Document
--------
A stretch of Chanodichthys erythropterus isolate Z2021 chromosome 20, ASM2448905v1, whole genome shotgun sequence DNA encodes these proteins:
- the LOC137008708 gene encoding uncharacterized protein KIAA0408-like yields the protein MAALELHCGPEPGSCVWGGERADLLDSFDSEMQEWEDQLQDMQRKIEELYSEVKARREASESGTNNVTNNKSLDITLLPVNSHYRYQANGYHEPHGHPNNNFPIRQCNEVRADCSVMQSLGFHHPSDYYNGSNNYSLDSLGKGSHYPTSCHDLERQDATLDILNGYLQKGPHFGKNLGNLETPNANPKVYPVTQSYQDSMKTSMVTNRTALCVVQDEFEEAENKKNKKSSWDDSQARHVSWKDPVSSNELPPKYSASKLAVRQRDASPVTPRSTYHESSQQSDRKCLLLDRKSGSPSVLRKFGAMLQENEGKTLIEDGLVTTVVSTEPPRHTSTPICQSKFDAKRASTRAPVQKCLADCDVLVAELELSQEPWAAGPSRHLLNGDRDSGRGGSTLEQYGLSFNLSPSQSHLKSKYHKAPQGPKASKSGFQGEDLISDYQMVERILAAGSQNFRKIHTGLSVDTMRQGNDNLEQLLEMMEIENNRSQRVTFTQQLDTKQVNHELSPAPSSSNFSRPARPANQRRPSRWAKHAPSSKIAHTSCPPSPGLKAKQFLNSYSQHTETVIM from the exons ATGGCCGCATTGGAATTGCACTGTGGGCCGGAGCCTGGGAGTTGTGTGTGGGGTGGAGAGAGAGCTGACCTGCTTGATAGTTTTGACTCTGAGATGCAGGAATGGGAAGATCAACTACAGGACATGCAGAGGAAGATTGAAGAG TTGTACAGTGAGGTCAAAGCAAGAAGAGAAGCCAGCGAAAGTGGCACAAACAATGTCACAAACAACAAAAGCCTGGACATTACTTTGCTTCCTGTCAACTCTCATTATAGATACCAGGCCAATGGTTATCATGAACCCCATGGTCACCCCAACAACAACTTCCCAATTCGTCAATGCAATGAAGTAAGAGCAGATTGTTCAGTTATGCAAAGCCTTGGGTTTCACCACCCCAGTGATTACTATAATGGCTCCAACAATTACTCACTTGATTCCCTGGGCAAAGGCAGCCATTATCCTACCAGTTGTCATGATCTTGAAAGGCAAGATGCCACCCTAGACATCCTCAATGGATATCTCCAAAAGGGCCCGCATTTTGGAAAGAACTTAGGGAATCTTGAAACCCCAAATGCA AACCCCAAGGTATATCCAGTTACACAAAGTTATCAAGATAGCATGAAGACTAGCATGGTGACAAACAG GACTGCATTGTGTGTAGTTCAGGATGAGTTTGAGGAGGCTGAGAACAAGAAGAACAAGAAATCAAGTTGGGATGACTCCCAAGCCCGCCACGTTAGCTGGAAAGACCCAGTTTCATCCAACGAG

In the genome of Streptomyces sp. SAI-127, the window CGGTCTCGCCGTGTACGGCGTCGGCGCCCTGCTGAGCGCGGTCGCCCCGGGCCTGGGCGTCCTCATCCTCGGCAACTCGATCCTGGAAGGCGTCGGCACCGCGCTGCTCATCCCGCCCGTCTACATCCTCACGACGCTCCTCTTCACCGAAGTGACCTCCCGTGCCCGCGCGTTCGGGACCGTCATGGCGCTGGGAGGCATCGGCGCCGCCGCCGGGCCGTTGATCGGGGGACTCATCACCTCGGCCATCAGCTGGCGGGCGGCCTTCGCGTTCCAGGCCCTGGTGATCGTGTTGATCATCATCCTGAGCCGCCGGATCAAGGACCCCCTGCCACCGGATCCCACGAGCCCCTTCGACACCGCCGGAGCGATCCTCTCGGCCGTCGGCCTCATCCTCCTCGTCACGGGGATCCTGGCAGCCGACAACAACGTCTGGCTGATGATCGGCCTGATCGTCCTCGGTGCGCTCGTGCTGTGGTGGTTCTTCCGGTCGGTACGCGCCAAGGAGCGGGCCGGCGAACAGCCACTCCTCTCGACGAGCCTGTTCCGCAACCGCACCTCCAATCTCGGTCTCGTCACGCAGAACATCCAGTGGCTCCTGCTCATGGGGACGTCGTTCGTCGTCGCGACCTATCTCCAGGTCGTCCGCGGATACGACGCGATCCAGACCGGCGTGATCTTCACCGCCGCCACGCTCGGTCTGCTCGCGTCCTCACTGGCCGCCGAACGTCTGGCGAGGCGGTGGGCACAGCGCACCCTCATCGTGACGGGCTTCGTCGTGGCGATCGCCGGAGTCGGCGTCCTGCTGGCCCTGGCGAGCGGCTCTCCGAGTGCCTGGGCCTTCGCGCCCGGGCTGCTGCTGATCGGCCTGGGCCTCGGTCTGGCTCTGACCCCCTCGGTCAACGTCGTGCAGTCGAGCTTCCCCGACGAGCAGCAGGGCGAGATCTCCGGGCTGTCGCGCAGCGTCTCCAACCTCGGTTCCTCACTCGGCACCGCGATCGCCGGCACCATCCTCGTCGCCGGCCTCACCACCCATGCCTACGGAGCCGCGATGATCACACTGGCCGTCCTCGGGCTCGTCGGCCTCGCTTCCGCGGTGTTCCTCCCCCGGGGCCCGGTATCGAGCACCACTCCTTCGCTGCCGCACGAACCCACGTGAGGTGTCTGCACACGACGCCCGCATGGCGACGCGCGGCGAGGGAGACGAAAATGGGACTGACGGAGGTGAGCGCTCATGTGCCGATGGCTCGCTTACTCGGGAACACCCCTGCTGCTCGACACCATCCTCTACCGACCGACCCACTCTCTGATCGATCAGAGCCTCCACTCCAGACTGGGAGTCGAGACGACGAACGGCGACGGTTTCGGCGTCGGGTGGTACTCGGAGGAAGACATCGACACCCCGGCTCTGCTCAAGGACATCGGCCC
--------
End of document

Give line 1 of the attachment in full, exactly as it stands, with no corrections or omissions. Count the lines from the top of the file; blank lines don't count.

A stretch of Chanodichthys erythropterus isolate Z2021 chromosome 20, ASM2448905v1, whole genome shotgun sequence DNA encodes these proteins: